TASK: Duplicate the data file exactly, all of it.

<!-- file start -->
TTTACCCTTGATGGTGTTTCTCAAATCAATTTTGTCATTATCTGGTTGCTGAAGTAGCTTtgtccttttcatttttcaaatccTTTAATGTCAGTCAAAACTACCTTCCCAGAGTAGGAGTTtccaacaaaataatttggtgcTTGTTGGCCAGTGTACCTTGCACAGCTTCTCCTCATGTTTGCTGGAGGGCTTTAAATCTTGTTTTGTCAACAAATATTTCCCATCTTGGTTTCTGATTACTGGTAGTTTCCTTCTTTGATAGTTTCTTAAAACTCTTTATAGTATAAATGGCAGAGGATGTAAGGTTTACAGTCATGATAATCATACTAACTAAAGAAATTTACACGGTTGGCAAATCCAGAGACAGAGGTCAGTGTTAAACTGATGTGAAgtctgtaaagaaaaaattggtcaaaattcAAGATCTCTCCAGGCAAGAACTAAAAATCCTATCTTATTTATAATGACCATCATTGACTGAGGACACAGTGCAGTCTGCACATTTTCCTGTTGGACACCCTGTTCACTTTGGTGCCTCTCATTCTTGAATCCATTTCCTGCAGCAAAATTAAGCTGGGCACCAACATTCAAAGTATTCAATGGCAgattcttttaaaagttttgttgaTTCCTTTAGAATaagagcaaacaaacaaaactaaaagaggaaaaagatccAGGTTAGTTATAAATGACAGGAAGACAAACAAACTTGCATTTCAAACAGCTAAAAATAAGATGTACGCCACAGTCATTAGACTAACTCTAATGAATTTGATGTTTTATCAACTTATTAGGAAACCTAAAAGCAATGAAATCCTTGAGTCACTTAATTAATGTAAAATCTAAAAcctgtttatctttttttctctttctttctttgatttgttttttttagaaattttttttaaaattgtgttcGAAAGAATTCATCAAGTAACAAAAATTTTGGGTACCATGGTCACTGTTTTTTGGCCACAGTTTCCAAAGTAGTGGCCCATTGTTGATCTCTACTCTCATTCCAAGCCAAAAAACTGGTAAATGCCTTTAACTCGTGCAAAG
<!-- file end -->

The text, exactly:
TTTACCCTTGATGGTGTTTCTCAAATCAATTTTGTCATTATCTGGTTGCTGAAGTAGCTTtgtccttttcatttttcaaatccTTTAATGTCAGTCAAAACTACCTTCCCAGAGTAGGAGTTtccaacaaaataatttggtgcTTGTTGGCCAGTGTACCTTGCACAGCTTCTCCTCATGTTTGCTGGAGGGCTTTAAATCTTGTTTTGTCAACAAATATTTCCCATCTTGGTTTCTGATTACTGGTAGTTTCCTTCTTTGATAGTTTCTTAAAACTCTTTATAGTATAAATGGCAGAGGATGTAAGGTTTACAGTCATGATAATCATACTAACTAAAGAAATTTACACGGTTGGCAAATCCAGAGACAGAGGTCAGTGTTAAACTGATGTGAAgtctgtaaagaaaaaattggtcaaaattcAAGATCTCTCCAGGCAAGAACTAAAAATCCTATCTTATTTATAATGACCATCATTGACTGAGGACACAGTGCAGTCTGCACATTTTCCTGTTGGACACCCTGTTCACTTTGGTGCCTCTCATTCTTGAATCCATTTCCTGCAGCAAAATTAAGCTGGGCACCAACATTCAAAGTATTCAATGGCAgattcttttaaaagttttgttgaTTCCTTTAGAATaagagcaaacaaacaaaactaaaagaggaaaaagatccAGGTTAGTTATAAATGACAGGAAGACAAACAAACTTGCATTTCAAACAGCTAAAAATAAGATGTACGCCACAGTCATTAGACTAACTCTAATGAATTTGATGTTTTATCAACTTATTAGGAAACCTAAAAGCAATGAAATCCTTGAGTCACTTAATTAATGTAAAATCTAAAAcctgtttatctttttttctctttctttctttgatttgttttttttagaaattttttttaaaattgtgttcGAAAGAATTCATCAAGTAACAAAAATTTTGGGTACCATGGTCACTGTTTTTTGGCCACAGTTTCCAAAGTAGTGGCCCATTGTTGATCTCTACTCTCATTCCAAGCCAAAAAACTGGTAAATGCCTTTAACTCGTGCAAAG